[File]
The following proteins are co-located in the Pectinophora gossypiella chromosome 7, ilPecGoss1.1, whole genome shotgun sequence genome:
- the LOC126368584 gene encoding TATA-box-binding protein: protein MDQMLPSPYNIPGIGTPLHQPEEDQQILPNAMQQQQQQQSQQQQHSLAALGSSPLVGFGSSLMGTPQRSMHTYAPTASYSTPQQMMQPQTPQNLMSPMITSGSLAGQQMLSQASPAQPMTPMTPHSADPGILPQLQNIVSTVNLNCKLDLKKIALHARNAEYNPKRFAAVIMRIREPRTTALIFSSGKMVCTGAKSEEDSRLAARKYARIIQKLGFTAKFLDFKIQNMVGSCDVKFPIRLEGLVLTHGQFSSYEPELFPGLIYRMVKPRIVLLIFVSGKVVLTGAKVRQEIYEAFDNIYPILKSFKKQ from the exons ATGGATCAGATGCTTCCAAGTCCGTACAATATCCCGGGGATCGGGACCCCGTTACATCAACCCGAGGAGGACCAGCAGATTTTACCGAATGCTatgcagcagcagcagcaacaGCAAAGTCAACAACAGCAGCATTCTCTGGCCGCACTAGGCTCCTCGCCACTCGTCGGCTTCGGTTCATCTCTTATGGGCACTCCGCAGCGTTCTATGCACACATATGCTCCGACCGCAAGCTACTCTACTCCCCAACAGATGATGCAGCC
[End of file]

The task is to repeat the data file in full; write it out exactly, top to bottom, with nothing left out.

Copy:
The following proteins are co-located in the Pectinophora gossypiella chromosome 7, ilPecGoss1.1, whole genome shotgun sequence genome:
- the LOC126368584 gene encoding TATA-box-binding protein: protein MDQMLPSPYNIPGIGTPLHQPEEDQQILPNAMQQQQQQQSQQQQHSLAALGSSPLVGFGSSLMGTPQRSMHTYAPTASYSTPQQMMQPQTPQNLMSPMITSGSLAGQQMLSQASPAQPMTPMTPHSADPGILPQLQNIVSTVNLNCKLDLKKIALHARNAEYNPKRFAAVIMRIREPRTTALIFSSGKMVCTGAKSEEDSRLAARKYARIIQKLGFTAKFLDFKIQNMVGSCDVKFPIRLEGLVLTHGQFSSYEPELFPGLIYRMVKPRIVLLIFVSGKVVLTGAKVRQEIYEAFDNIYPILKSFKKQ from the exons ATGGATCAGATGCTTCCAAGTCCGTACAATATCCCGGGGATCGGGACCCCGTTACATCAACCCGAGGAGGACCAGCAGATTTTACCGAATGCTatgcagcagcagcagcaacaGCAAAGTCAACAACAGCAGCATTCTCTGGCCGCACTAGGCTCCTCGCCACTCGTCGGCTTCGGTTCATCTCTTATGGGCACTCCGCAGCGTTCTATGCACACATATGCTCCGACCGCAAGCTACTCTACTCCCCAACAGATGATGCAGCC